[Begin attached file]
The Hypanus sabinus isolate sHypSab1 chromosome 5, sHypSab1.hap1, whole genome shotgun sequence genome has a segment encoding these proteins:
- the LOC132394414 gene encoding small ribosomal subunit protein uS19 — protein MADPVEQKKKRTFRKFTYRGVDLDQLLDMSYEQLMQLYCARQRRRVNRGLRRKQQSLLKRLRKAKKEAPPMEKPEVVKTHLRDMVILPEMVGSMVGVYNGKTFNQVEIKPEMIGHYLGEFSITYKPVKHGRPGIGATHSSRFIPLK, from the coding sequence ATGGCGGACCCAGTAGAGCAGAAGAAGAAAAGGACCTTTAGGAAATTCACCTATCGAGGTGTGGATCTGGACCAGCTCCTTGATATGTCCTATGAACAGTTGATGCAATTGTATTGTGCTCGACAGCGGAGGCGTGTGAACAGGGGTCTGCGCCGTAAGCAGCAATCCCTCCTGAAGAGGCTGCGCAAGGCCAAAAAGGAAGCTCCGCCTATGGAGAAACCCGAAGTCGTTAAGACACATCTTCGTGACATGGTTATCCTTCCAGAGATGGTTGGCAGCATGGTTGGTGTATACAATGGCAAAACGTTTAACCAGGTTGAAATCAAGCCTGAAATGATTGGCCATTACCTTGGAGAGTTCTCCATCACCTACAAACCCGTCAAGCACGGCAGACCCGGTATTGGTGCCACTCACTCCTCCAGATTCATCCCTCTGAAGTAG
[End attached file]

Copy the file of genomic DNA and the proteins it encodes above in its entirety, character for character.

The Hypanus sabinus isolate sHypSab1 chromosome 5, sHypSab1.hap1, whole genome shotgun sequence genome has a segment encoding these proteins:
- the LOC132394414 gene encoding small ribosomal subunit protein uS19 — protein MADPVEQKKKRTFRKFTYRGVDLDQLLDMSYEQLMQLYCARQRRRVNRGLRRKQQSLLKRLRKAKKEAPPMEKPEVVKTHLRDMVILPEMVGSMVGVYNGKTFNQVEIKPEMIGHYLGEFSITYKPVKHGRPGIGATHSSRFIPLK, from the coding sequence ATGGCGGACCCAGTAGAGCAGAAGAAGAAAAGGACCTTTAGGAAATTCACCTATCGAGGTGTGGATCTGGACCAGCTCCTTGATATGTCCTATGAACAGTTGATGCAATTGTATTGTGCTCGACAGCGGAGGCGTGTGAACAGGGGTCTGCGCCGTAAGCAGCAATCCCTCCTGAAGAGGCTGCGCAAGGCCAAAAAGGAAGCTCCGCCTATGGAGAAACCCGAAGTCGTTAAGACACATCTTCGTGACATGGTTATCCTTCCAGAGATGGTTGGCAGCATGGTTGGTGTATACAATGGCAAAACGTTTAACCAGGTTGAAATCAAGCCTGAAATGATTGGCCATTACCTTGGAGAGTTCTCCATCACCTACAAACCCGTCAAGCACGGCAGACCCGGTATTGGTGCCACTCACTCCTCCAGATTCATCCCTCTGAAGTAG